A recent survey of more than 1,000 leaders in healthcare, conducted by Definitive Healthcare, reported that telehealth was the #3 voted top trend in healthcare for 2019 (#1: consolidation; #2: consumerism).
There is a tsunami coming – a “Silver Tsunami” – with more than 75 million Baby Boomers becoming eligible for Medicare coverage (Milliard, 2019). Given that the federal healthcare system is already stretched thin, it is thought that telehealth and remote patient monitoring capabilities will become increasingly important to ensuring healthcare access (Milliard, 2019).
In many scenarios, online therapy is just as effective as talking to a therapist in person. For instance, research has shown that online cognitive behavioral therapy for eating disorders is just as effective as the same modality delivered in person.i Veterans being treated for PTSD had the same levels of improvement from both online and in-person therapy.ii Face-to-face treatment for depression is just as effective as online therapy and the continued benefits may even be better for those receiving treatment online.iii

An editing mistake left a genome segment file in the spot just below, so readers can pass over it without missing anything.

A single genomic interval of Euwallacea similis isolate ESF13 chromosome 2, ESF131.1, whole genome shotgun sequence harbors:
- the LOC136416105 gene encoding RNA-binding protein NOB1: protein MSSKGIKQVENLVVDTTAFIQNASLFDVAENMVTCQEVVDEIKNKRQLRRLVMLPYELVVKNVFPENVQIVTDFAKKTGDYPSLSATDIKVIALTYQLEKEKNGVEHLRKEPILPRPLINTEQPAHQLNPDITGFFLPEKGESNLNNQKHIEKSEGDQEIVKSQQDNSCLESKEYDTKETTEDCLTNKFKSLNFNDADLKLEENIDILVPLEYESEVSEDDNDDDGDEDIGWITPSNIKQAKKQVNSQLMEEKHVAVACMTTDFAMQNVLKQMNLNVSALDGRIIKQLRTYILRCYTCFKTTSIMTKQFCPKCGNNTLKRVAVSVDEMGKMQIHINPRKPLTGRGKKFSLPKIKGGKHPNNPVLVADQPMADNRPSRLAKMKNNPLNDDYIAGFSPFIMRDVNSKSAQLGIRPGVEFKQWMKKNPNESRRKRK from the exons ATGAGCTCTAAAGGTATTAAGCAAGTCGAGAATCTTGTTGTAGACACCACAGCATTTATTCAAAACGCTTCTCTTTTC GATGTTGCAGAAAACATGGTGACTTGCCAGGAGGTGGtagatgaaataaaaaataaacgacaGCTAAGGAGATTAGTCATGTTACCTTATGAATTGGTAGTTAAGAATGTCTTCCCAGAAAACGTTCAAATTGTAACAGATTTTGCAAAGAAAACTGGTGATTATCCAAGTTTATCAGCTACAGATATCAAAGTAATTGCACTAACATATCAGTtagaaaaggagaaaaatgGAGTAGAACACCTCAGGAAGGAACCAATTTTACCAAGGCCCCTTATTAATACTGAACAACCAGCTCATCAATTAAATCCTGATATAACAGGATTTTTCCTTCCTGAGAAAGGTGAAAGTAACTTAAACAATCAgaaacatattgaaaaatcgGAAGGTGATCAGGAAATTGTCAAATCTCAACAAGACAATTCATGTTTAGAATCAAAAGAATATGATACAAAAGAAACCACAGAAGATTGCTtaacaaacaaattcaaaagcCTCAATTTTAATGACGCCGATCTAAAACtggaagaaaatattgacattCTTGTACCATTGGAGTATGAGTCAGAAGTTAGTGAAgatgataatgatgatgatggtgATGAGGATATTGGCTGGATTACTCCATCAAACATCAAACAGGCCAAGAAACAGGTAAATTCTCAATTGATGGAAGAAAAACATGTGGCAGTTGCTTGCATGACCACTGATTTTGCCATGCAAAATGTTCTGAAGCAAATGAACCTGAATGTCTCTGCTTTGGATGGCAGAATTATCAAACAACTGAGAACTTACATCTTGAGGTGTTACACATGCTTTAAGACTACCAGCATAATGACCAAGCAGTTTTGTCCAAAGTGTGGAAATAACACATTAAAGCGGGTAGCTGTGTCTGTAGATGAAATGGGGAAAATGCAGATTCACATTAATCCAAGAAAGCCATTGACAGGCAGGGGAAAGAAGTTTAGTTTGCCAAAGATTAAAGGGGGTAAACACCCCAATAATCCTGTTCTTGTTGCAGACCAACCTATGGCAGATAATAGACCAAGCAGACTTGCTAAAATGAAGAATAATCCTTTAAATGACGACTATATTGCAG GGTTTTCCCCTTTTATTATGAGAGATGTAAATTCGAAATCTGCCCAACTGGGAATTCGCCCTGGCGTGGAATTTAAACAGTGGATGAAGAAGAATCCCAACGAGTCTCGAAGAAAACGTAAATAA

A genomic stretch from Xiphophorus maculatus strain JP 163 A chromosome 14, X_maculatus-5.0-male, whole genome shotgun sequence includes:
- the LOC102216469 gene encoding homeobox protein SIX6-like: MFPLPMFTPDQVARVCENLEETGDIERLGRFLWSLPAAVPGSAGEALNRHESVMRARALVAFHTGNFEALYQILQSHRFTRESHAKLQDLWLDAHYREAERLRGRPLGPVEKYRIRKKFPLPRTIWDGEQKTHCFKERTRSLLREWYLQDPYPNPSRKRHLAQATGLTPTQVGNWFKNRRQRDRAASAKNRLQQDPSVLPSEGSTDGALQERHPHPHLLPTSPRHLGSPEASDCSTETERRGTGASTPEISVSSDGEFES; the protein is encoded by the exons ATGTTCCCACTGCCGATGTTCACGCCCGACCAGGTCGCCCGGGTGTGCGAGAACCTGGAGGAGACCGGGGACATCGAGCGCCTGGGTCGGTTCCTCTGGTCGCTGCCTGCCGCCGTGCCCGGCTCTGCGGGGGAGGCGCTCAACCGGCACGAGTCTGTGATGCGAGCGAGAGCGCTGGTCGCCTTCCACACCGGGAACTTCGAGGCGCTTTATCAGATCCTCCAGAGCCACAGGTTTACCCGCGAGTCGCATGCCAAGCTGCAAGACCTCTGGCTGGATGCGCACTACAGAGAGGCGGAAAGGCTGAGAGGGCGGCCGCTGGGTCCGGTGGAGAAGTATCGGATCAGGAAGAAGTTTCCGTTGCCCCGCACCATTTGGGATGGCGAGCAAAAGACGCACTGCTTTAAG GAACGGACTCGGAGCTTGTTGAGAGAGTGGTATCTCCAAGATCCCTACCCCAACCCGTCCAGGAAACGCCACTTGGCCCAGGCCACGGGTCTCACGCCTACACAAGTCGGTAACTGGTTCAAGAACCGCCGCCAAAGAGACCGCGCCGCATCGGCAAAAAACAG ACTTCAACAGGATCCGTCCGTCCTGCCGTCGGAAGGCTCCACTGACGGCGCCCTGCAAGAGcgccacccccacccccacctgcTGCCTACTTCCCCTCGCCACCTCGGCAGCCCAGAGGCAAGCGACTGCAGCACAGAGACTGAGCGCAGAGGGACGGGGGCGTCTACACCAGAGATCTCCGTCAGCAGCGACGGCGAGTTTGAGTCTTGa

A recent study published in Health Affairs found that telehealth use in the treatment of substance use disorders (SUDs) is far outpaced by telehealth addressing other mental health concerns. Although telehealth treatment for both SUDs and mental health disorders has grown rapidly from 2010 and 2017, the use rates of telehealth to treat SUDs remain relatively low, when compared to mental health.
The Centers for Medicare and Medicaid Services (CMS) recently released their report to Congress, Information on Medicare Telehealth, and the future is bright for telehealth. CMS continues to expand waivers that increase access to telehealth services among certain provider groups, including an expansion of what qualifies as an “originating site” for billing purposes and allowing billing for certain healthcare services (e.g., teledermatology) when using asynchronous store and forward telehealth technology (CMS, 2018).